1. The peace of Jesus is not passive. Jesus is called the Prince of Peace, yet he had a way of always making someone angry. Jesus constantly offended the religious leaders and welcomed everyone into the circle, whether they deserved the invitation or not. Peace is never ignoring hatred or evil, and it always includes having the courage to tell the truth. Peacemaking requires action. Following the way of Jesus usually requires more pain on my part. It asks that I be quick to forgive, set relational boundaries, speak with honesty, and often, that I give up my rights to comfort. It is never the easier way, but it is always the way of Jesus.

  2. Questions are not something to ignore but to embrace. A life worth having is a life where you choose to stare your doubts down all the way. Once you get to the bottom of them, they shrivel. Their power is in their position in your periphery, lurking, hinting that what you believe or what you’re committed to is empty, or worse, a lie. They are loudest when you try to ignore them. But if you’re brave enough to hold them to the light, to examine their realities and their flaws, they have something bold to teach you, and their power withers. When I choose to turn my attention to my fear, to pull each sliver of my doubt from my mind, place it under the examination of God’s presence, God has proven up to the task. There’s a reason Jacob wrestled with God: The more we are brave and bold enough to deal with the fears and doubts and questions, the more we experience a God who meets us in the darkness, stays with us through the night, and sends us back into the daylight—altered, yes (Jacob walked with a limp for the rest of his life), but changed into something real-er, wiser, more our truest selves.

  3. When it comes to lines in the sand, I want to draw mine on the side of generosity and grace. In politics and theological frameworks, everyone has their opinion, and most of the time life—for better or for worse—has clarified their stance. There are reasons to be liberal; there are reasons to be conservative. If there weren’t, our two party system wouldn’t still be going strong after 240 years. In the same way, theology is a complicated system. There are many ways to read the scripture, and there is much to wrestle with in the Bible. When it comes to politics and theology, I want to form my framework in the place where kindness dwells. I want to look at the world, the church, and my community through the lens of Jesus’s life and teachings. If I have to draw a line in the sand, if I have to choose what I believe about a specific issue, I want to err on the side of generosity and grace.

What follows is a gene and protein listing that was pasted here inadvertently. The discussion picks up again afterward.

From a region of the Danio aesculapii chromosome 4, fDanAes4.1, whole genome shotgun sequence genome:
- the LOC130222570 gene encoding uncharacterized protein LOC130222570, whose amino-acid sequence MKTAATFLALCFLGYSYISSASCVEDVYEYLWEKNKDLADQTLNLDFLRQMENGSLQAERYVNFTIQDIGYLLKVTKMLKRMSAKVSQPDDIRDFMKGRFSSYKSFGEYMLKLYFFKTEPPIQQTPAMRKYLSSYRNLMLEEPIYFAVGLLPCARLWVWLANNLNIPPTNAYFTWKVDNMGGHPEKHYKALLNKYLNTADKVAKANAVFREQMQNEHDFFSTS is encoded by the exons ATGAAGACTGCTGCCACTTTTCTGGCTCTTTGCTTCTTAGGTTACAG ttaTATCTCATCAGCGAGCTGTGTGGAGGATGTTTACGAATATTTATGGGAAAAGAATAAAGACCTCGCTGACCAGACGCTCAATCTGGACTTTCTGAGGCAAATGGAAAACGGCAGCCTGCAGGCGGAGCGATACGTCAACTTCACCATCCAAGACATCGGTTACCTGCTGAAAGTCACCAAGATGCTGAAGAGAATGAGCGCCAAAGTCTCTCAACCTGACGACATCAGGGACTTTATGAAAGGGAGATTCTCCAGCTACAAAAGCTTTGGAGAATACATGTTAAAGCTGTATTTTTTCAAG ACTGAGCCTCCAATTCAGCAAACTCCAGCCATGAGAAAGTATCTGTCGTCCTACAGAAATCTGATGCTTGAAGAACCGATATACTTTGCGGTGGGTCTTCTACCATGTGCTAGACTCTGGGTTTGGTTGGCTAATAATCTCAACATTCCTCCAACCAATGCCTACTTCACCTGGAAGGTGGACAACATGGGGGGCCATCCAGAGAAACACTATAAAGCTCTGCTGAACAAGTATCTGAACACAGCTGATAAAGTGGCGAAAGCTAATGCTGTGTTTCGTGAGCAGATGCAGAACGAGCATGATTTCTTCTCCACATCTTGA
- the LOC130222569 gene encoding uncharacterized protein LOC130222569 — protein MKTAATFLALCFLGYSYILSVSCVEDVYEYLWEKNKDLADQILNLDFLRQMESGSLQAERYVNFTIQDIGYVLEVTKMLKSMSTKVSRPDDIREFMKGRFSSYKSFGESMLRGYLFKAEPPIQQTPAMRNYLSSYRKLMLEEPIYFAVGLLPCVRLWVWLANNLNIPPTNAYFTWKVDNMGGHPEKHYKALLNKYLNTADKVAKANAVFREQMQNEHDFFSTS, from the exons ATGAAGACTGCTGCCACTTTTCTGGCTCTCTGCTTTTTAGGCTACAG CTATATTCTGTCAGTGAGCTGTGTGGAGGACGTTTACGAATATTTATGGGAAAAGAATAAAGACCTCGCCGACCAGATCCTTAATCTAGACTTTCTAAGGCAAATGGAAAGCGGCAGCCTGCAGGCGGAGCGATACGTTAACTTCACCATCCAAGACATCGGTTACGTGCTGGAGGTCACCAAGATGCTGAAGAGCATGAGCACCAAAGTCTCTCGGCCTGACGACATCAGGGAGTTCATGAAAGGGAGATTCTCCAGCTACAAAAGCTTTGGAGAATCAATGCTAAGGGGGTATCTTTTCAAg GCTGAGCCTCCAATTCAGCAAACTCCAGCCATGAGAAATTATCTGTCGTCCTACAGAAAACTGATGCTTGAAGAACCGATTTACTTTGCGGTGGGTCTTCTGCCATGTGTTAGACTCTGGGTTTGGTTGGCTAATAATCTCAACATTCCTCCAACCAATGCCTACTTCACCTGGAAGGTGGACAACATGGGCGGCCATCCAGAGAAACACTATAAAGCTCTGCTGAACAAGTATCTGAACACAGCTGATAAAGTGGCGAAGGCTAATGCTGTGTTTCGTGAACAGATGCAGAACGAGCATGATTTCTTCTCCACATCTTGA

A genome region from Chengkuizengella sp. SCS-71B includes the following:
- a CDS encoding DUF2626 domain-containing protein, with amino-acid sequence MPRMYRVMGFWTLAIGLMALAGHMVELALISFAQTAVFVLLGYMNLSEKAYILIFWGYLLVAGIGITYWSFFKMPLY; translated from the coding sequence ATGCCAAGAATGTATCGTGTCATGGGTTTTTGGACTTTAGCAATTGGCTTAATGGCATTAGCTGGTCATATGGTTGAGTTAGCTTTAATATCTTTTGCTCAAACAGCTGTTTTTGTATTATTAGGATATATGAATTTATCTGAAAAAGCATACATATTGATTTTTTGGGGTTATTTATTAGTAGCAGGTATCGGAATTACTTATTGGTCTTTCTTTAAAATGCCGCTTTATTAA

4. What makes a human being valuable is not success, but love. My son who has Down syndrome may not live up to most of the world’s expectations of power or prestige, performance or impressiveness. But our performance is never what makes us human. Intelligence is not what makes humanity as beautiful as it is. It is our ability to love and be loved, to make connections, to show empathy—these are the things that allow us to stand out from the rest of creation. These are the things that should be celebrated, in our children, in ourselves.

  5. Kindness should be our native language. The longer I’m married (only 13 years, so I still have much to learn), the more I believe that the key to happiness in a marriage is mutual kindness. It’s the hardest and the simplest thing. (Most of the time, the simplest thing is the hardest.) Also, the key to moving forward as a country? Kindness. The key to unlocking the deep and gnarled roots of racism, sexism, homophobia, and xenophobia? It’s kindness. The more we practice listening, knowing, and befriending one another, the more the world will change around us. I believe that. Fiercely.

  6. The elderly have powerful things to teach us, and they deserve our time and our attention. I believe our culture and our nation is suffering acutely because we have forgotten how to listen to our elders. The simple way is always the hardest, but if we want to slow down our wild lives, we could start by visiting the vulnerable; start by listening to the ones whose wild lives have been forcibly slowed down. There is deep wisdom there.